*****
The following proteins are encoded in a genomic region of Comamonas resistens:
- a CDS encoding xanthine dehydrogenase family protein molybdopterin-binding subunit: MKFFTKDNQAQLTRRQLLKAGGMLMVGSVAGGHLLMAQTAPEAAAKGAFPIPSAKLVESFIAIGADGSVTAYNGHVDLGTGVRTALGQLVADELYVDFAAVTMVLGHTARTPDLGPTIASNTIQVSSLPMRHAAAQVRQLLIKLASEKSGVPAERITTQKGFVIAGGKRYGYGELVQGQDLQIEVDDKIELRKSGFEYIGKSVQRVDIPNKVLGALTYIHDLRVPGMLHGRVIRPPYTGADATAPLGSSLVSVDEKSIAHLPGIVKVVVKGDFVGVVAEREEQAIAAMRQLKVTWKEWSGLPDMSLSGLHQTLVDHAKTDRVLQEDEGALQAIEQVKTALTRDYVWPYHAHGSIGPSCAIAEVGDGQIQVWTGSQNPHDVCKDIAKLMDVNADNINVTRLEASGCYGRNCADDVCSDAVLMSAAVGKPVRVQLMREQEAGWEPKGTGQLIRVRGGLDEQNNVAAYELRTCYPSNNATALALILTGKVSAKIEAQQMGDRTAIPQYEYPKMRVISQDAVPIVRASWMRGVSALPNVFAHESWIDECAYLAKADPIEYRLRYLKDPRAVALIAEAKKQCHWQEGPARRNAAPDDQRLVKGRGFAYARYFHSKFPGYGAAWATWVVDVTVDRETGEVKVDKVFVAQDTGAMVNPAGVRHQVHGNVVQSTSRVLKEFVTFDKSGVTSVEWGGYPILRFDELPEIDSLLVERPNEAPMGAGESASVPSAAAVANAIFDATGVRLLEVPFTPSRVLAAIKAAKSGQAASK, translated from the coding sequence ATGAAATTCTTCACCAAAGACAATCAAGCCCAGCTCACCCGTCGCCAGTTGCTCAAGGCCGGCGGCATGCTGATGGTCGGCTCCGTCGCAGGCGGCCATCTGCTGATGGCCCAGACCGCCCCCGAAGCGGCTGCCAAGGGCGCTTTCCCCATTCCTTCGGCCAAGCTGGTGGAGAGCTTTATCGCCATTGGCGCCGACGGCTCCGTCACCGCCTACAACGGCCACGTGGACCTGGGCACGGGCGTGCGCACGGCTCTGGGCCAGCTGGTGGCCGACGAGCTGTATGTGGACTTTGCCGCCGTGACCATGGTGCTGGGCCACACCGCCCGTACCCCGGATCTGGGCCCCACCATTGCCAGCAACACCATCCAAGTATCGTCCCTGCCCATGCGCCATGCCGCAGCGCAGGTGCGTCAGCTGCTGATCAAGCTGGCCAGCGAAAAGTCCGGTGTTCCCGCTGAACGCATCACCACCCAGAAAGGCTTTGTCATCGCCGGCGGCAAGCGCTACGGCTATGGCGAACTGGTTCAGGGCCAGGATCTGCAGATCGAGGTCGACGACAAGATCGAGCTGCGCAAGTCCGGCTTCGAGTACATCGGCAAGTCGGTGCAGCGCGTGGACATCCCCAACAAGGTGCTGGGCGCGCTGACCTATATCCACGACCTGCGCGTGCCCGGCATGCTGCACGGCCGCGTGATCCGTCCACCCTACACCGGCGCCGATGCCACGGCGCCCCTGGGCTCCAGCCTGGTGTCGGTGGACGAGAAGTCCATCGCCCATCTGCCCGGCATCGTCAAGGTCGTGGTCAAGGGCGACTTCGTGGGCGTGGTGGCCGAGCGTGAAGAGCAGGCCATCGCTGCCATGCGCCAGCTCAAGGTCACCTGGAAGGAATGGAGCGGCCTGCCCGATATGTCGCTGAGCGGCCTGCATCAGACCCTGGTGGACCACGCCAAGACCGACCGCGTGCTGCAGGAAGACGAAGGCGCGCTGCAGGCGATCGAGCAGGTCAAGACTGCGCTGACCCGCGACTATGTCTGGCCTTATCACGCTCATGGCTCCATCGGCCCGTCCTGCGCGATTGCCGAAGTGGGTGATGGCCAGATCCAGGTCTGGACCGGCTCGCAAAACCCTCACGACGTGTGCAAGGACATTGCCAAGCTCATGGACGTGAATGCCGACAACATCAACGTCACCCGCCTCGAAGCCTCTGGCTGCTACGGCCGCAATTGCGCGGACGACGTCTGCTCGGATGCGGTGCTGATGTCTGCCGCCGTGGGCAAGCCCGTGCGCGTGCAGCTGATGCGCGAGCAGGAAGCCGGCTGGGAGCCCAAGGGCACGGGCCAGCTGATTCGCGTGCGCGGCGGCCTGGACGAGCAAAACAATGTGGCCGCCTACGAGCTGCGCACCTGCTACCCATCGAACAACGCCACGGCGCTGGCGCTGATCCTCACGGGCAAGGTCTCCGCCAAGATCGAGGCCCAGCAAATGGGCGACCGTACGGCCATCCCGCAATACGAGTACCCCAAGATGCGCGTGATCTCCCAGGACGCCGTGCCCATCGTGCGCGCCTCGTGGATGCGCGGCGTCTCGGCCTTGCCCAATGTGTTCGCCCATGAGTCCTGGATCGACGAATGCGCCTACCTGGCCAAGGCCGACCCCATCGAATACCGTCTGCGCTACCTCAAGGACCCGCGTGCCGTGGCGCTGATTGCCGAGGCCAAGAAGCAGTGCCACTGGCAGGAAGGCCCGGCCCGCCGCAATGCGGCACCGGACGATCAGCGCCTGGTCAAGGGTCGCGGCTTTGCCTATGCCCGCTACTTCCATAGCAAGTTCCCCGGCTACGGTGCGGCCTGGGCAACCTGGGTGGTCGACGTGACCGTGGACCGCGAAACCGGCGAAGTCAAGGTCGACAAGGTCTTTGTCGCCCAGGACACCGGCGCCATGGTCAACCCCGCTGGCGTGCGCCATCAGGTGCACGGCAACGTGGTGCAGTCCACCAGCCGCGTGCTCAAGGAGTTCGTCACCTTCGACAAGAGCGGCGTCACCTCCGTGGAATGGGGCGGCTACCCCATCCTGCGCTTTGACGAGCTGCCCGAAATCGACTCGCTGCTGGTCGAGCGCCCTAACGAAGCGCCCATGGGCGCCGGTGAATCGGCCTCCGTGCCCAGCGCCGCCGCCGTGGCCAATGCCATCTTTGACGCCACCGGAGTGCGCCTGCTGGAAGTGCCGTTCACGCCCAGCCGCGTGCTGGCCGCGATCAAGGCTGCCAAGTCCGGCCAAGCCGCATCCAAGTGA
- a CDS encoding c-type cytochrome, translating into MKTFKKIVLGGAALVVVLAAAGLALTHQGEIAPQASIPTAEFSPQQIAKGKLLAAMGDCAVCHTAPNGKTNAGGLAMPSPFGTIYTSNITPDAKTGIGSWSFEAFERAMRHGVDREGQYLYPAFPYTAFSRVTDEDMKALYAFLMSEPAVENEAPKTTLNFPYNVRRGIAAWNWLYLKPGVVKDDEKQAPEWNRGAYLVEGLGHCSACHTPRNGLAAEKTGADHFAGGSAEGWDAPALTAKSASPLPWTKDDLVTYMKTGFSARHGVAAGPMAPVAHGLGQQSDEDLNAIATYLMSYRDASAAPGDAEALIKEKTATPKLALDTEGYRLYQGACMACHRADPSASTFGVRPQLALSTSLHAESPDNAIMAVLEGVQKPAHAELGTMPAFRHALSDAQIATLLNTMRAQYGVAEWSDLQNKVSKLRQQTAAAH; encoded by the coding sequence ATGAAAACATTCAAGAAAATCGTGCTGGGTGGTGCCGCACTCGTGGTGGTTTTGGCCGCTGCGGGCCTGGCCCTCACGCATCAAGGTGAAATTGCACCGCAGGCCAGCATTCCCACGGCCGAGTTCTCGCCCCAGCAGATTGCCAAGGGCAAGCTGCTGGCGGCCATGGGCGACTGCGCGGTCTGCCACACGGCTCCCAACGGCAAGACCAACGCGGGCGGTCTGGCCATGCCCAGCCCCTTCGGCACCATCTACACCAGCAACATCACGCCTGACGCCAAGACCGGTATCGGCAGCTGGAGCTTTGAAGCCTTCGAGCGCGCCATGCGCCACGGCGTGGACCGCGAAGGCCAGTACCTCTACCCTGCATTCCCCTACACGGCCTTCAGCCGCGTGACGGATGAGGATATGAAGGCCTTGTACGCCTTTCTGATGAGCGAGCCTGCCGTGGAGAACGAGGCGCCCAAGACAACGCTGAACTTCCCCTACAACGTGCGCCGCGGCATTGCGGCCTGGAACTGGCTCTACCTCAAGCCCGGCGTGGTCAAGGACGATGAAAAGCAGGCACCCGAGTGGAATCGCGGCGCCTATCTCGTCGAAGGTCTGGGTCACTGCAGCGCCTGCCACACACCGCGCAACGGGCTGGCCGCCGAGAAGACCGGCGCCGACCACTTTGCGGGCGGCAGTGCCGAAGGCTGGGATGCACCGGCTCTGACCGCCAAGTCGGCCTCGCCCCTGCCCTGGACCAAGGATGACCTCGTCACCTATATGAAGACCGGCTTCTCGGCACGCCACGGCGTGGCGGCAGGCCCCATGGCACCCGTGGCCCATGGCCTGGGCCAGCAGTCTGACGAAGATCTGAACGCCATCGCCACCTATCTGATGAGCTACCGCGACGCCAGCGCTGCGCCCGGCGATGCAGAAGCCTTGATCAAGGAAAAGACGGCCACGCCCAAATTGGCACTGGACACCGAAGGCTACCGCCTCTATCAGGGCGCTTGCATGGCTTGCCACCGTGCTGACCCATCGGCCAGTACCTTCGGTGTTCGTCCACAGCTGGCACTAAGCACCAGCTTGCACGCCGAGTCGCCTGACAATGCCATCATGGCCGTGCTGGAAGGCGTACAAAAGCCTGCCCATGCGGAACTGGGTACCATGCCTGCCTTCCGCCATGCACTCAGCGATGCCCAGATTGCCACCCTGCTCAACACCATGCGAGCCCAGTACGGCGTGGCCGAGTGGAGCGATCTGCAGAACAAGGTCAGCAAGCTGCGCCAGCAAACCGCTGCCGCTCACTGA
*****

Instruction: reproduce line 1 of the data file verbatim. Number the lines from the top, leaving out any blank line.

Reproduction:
The following proteins are encoded in a genomic region of Comamonas resistens: